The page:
There are many worthy reasons to patronize Rowdy Hall, which has nobly provided casually delicious food for two decades in a tucked-away corner of East Hampton. But the best reason — and consider this my biased opinion — is the French onion soup, which is, by far, the best onion soup east of the canal. I say this with roiling anticipation. Fall is here, friends. And while some of you may be mourning summer, I’m looking onward and upward, toward the next best thing. Here’s what’s great about fall, food friends: It’s soup season. And no one does soup season better than Rowdy Hall.
I make the same mistake every time. I order too much. Convinced that a soup is merely an appetizer, I sully the waters with other equally delicious fare. I love Rowdy Hall’s Buffalo wings, which are crispy and saucy and buttered, but I also love the signature Mr. Smith’s salad, a compelling mix of iceberg lettuce, tomato, cucumber, and bright vinaigrette (named, of course, for the only Mr. Smith that counts, Mark Smith, co-owner of Rowdy Hall and the Honest Man Restaurant Group that operates La Fondita, Coche Comedor, Nick & Toni’s, and Townline BBQ).
The thing is, you don’t need more than the soup, a fact I never seem to recall when I’m hungry and under the gun. That’s because it arrives in a giant crock, one far larger than most. The cheese is inches thick. I’m not exaggerating here. It melts down the sides of the white ceramic container, forcing you to pick at it until it disappears. That’s a mandatory move, by the way. There’s no getting around it. There is a wedge of bread and a stock made from something dense and meaty. Are the onions the star attraction, or is it an amalgam of starch and fat and stock? I can’t nearly tell.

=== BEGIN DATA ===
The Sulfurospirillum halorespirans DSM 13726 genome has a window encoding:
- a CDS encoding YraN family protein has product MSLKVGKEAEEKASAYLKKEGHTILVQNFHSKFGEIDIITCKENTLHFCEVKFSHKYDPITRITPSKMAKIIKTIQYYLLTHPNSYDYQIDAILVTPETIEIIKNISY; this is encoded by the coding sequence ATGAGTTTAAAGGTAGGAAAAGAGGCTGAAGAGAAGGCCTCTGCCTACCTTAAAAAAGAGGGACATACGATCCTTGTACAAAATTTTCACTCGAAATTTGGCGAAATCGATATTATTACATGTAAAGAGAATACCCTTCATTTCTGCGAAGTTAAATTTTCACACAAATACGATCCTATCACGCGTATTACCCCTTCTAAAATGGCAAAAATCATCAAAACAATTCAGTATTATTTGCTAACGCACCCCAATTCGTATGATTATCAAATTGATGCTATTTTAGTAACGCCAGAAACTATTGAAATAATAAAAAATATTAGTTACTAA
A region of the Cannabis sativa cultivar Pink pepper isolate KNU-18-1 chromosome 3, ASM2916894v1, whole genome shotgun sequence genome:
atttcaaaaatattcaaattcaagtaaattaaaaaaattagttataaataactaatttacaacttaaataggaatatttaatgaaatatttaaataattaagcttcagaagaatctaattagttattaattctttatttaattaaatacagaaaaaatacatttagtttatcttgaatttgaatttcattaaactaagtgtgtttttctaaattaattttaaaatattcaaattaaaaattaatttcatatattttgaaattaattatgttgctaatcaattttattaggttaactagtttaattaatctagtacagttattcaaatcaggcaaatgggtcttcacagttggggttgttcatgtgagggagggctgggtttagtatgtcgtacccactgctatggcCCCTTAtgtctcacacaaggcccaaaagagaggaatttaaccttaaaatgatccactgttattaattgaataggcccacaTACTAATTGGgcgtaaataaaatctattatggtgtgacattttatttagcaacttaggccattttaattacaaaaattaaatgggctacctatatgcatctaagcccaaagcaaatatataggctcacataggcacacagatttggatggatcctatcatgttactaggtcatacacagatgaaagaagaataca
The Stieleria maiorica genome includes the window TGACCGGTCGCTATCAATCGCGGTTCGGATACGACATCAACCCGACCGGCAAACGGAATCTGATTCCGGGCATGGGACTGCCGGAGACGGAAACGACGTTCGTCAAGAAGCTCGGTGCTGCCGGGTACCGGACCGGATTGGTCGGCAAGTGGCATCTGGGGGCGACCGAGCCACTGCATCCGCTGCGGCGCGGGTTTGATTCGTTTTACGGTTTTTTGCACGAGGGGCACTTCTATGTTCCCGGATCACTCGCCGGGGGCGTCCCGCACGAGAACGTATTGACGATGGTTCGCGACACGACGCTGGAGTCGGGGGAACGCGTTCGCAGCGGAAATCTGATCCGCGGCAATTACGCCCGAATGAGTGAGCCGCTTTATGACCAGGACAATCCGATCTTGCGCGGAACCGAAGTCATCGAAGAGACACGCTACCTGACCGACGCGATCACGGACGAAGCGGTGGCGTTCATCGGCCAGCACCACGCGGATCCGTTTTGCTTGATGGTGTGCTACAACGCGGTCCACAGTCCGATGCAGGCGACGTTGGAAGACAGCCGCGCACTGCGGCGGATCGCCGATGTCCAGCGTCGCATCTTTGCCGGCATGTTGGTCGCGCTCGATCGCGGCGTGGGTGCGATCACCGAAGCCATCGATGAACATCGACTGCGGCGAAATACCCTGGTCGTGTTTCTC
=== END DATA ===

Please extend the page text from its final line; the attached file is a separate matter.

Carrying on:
You will probably burn your mouth with your impatience. There is something unholy about waiting. The cheese is molten when it arrives, brown-black with the marks of the salamander. That is onion soup at its most appealing, its most pleasing, its most palate searing. I don’t care. I’ll eat it anyway.
Somewhere toward the end of the bowl, I will realize my fatal mistake, which is that I have ordered other things to eat, too. Either I have ordered them first or ordered them second. Either way, I have overcommitted, filled my dance card with too many partners. It’s a sin to leave a bowl of onion soup unfinished, you know, and I try not to, even if it means rolling out of Rowdy and skipping dinner entirely.
I have spent long, languorous afternoons there, near the fireplace that is nearly always roaring when the weather gets even a little bad. If a snowstorm threatens, it’s the first place people flock to, with its wooden motif and rustic bar and regular beer-drinkers. On any given Sunday afternoon, you’ll find a host of happy locals, beverages in hand, toasting to the off-season. Do they order the onion soup? I have no idea. Whatever their pleasure, no one seems unhappy to be here.
Don’t be sad that the days are growing shorter. Consider it entrée into something else. Tomato season doesn’t last forever, and that truth does seem sad, yes. But there is so much to look forward to, still! If the beginning of fall has you down, even a little bit, consider the crock of onion soup, too hot even to touch, its crust so firm you must break it with the back of a spoon. Such delights are reserved not for summer, but for fall. Dive in, friends. Dive in.